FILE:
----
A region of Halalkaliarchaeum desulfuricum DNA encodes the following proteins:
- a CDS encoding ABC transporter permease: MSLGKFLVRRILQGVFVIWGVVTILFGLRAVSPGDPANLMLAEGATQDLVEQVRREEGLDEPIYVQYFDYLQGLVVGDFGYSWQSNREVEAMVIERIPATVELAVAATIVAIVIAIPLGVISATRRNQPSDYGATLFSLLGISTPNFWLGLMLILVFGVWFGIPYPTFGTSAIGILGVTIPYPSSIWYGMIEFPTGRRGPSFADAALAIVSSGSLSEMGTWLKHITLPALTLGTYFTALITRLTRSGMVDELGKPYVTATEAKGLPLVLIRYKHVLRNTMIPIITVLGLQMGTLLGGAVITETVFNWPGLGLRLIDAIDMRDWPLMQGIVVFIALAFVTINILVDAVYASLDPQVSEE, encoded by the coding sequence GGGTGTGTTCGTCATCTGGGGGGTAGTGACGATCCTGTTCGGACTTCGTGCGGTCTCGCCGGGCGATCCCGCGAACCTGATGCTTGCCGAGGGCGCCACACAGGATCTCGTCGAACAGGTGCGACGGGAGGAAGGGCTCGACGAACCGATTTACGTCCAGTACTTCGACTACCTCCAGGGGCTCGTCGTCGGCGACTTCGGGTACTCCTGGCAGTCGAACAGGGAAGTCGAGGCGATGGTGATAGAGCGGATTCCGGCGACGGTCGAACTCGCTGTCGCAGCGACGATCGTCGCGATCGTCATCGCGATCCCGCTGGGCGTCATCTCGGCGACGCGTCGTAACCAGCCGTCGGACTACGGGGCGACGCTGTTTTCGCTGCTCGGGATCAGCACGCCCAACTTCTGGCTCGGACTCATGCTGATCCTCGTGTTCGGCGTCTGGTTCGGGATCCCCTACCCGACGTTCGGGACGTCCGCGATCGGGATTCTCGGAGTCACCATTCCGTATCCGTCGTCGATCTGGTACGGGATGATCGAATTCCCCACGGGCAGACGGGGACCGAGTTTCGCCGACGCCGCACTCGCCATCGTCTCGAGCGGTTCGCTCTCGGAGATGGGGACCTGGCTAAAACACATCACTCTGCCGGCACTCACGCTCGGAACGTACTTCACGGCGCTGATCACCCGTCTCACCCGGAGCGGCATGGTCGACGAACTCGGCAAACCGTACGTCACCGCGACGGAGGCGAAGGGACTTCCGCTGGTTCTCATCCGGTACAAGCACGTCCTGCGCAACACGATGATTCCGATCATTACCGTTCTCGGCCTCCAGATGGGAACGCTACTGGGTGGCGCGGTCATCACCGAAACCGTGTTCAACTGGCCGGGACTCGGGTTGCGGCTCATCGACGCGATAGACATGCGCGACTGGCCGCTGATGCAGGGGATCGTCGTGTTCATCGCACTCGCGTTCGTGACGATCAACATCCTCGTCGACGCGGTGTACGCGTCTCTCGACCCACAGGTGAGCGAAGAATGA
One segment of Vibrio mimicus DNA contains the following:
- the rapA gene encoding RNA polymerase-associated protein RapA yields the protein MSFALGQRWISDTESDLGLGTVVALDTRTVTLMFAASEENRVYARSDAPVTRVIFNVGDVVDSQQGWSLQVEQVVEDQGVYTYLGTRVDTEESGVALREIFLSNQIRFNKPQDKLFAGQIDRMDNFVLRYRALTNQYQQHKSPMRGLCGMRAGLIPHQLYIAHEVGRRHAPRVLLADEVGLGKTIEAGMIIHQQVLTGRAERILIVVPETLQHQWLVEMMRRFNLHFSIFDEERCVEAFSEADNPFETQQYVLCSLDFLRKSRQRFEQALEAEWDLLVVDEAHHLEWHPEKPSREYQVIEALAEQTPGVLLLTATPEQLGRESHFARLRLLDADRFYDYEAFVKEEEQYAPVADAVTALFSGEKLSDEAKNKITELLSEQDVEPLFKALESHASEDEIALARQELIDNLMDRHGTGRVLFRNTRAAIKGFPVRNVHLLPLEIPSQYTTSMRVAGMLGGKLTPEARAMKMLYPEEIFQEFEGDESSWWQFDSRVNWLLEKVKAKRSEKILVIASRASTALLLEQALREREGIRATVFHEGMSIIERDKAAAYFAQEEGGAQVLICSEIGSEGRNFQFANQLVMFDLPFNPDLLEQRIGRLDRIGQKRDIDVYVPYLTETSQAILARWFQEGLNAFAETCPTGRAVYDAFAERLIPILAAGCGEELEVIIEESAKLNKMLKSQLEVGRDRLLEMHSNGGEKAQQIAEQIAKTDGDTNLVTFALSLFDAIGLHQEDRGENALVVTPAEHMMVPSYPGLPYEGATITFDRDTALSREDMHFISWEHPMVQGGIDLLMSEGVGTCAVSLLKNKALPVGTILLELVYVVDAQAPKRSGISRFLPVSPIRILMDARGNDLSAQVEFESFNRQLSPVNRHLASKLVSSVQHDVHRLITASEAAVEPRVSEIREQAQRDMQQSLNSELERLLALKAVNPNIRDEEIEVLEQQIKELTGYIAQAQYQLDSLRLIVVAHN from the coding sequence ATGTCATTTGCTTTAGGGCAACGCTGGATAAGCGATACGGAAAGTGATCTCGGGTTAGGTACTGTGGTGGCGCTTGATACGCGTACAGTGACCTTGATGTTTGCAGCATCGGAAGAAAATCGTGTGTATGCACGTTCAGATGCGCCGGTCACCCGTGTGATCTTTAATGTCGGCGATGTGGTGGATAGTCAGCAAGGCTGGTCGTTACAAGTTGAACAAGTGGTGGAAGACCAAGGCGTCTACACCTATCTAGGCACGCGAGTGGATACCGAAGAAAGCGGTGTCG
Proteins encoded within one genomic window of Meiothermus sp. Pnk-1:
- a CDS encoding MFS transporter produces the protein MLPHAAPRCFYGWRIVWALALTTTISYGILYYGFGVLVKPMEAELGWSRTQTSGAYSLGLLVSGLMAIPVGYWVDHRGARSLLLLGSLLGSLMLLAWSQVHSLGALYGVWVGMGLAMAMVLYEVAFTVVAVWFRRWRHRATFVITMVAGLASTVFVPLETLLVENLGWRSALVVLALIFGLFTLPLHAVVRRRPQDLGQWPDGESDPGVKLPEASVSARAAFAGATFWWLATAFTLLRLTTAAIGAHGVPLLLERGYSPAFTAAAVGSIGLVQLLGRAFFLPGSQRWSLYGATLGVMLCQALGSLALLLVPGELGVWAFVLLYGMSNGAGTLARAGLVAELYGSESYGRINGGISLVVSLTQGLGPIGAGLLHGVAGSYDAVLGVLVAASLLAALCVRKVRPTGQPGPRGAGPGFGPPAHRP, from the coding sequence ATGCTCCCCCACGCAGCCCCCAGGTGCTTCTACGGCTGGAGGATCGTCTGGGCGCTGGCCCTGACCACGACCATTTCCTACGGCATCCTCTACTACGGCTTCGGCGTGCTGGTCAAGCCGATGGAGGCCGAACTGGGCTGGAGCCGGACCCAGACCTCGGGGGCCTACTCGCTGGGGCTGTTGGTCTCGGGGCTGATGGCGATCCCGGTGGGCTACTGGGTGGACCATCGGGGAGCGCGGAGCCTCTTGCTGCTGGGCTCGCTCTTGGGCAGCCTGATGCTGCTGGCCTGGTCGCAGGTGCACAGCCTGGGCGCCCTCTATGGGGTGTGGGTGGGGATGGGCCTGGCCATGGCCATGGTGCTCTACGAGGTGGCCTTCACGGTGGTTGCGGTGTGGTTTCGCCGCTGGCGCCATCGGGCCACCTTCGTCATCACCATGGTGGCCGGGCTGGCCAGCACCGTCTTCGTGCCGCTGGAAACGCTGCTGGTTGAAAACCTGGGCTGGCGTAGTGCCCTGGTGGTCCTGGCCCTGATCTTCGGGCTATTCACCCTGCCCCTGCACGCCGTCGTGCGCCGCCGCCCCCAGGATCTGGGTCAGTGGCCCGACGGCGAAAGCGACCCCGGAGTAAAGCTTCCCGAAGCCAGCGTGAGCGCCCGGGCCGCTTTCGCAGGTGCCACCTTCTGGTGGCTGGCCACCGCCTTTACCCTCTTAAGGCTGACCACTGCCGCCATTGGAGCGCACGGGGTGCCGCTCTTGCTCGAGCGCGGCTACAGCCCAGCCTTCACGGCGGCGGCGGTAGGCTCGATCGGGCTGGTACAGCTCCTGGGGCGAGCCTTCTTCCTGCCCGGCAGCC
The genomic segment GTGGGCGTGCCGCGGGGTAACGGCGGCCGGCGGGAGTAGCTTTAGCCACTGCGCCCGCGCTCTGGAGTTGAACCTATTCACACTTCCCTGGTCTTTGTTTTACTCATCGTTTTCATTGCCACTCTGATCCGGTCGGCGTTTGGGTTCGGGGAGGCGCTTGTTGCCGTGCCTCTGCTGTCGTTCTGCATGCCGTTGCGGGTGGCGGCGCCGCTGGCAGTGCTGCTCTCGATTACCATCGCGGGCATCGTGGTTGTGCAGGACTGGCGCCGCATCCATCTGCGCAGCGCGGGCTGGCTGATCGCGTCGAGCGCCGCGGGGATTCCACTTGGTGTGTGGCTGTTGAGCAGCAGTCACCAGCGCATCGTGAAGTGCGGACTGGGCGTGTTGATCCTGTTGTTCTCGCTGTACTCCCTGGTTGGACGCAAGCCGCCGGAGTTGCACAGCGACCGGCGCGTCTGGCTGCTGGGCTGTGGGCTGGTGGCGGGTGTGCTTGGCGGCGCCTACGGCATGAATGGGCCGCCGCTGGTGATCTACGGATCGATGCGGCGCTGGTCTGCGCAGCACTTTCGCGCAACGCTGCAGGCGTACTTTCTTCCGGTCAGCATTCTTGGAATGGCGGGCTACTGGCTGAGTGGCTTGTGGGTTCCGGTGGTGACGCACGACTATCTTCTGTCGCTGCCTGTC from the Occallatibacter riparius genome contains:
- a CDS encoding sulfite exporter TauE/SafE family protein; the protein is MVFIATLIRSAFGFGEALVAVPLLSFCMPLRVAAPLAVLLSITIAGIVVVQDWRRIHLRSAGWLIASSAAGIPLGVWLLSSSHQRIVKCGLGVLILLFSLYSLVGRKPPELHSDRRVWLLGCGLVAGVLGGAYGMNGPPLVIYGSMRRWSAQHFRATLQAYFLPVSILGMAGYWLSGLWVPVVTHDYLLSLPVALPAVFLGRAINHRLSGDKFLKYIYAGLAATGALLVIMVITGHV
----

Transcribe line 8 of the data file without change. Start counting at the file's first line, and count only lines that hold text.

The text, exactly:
- a CDS encoding sulfite exporter TauE/SafE family protein; the protein is MVFIATLIRSAFGFGEALVAVPLLSFCMPLRVAAPLAVLLSITIAGIVVVQDWRRIHLRSAGWLIASSAAGIPLGVWLLSSSHQRIVKCGLGVLILLFSLYSLVGRKPPELHSDRRVWLLGCGLVAGVLGGAYGMNGPPLVIYGSMRRWSAQHFRATLQAYFLPVSILGMAGYWLSGLWVPVVTHDYLLSLPVALPAVFLGRAINHRLSGDKFLKYIYAGLAATGALLVIMVITGHV